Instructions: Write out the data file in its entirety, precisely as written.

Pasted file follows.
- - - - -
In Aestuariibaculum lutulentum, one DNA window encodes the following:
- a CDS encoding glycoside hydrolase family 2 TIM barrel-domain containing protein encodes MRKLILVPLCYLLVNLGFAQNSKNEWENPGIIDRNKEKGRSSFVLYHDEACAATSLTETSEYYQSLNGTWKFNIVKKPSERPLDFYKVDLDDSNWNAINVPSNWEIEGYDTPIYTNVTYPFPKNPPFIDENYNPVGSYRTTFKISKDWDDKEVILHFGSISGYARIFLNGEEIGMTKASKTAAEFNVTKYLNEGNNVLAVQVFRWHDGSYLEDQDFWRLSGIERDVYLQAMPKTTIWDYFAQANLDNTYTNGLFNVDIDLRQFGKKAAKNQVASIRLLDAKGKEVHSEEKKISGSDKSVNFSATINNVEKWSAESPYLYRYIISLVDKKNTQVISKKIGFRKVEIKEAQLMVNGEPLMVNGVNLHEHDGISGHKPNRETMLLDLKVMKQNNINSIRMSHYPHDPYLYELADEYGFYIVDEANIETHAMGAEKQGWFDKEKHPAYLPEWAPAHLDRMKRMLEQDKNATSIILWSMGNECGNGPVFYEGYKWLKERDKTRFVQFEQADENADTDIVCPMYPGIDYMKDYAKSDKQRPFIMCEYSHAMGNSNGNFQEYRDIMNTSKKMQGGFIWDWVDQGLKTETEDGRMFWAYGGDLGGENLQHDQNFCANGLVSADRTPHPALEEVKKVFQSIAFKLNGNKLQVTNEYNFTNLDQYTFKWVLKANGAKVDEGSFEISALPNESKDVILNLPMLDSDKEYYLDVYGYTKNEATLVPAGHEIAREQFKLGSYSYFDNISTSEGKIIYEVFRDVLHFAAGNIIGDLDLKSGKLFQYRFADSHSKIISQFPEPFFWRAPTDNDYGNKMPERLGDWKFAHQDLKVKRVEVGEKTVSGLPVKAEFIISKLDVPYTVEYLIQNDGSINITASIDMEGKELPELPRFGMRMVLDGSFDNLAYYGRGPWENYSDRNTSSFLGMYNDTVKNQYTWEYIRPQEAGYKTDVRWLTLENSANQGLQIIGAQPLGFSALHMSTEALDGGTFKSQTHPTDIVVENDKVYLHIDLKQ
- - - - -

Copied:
In Aestuariibaculum lutulentum, one DNA window encodes the following:
- a CDS encoding glycoside hydrolase family 2 TIM barrel-domain containing protein encodes MRKLILVPLCYLLVNLGFAQNSKNEWENPGIIDRNKEKGRSSFVLYHDEACAATSLTETSEYYQSLNGTWKFNIVKKPSERPLDFYKVDLDDSNWNAINVPSNWEIEGYDTPIYTNVTYPFPKNPPFIDENYNPVGSYRTTFKISKDWDDKEVILHFGSISGYARIFLNGEEIGMTKASKTAAEFNVTKYLNEGNNVLAVQVFRWHDGSYLEDQDFWRLSGIERDVYLQAMPKTTIWDYFAQANLDNTYTNGLFNVDIDLRQFGKKAAKNQVASIRLLDAKGKEVHSEEKKISGSDKSVNFSATINNVEKWSAESPYLYRYIISLVDKKNTQVISKKIGFRKVEIKEAQLMVNGEPLMVNGVNLHEHDGISGHKPNRETMLLDLKVMKQNNINSIRMSHYPHDPYLYELADEYGFYIVDEANIETHAMGAEKQGWFDKEKHPAYLPEWAPAHLDRMKRMLEQDKNATSIILWSMGNECGNGPVFYEGYKWLKERDKTRFVQFEQADENADTDIVCPMYPGIDYMKDYAKSDKQRPFIMCEYSHAMGNSNGNFQEYRDIMNTSKKMQGGFIWDWVDQGLKTETEDGRMFWAYGGDLGGENLQHDQNFCANGLVSADRTPHPALEEVKKVFQSIAFKLNGNKLQVTNEYNFTNLDQYTFKWVLKANGAKVDEGSFEISALPNESKDVILNLPMLDSDKEYYLDVYGYTKNEATLVPAGHEIAREQFKLGSYSYFDNISTSEGKIIYEVFRDVLHFAAGNIIGDLDLKSGKLFQYRFADSHSKIISQFPEPFFWRAPTDNDYGNKMPERLGDWKFAHQDLKVKRVEVGEKTVSGLPVKAEFIISKLDVPYTVEYLIQNDGSINITASIDMEGKELPELPRFGMRMVLDGSFDNLAYYGRGPWENYSDRNTSSFLGMYNDTVKNQYTWEYIRPQEAGYKTDVRWLTLENSANQGLQIIGAQPLGFSALHMSTEALDGGTFKSQTHPTDIVVENDKVYLHIDLKQ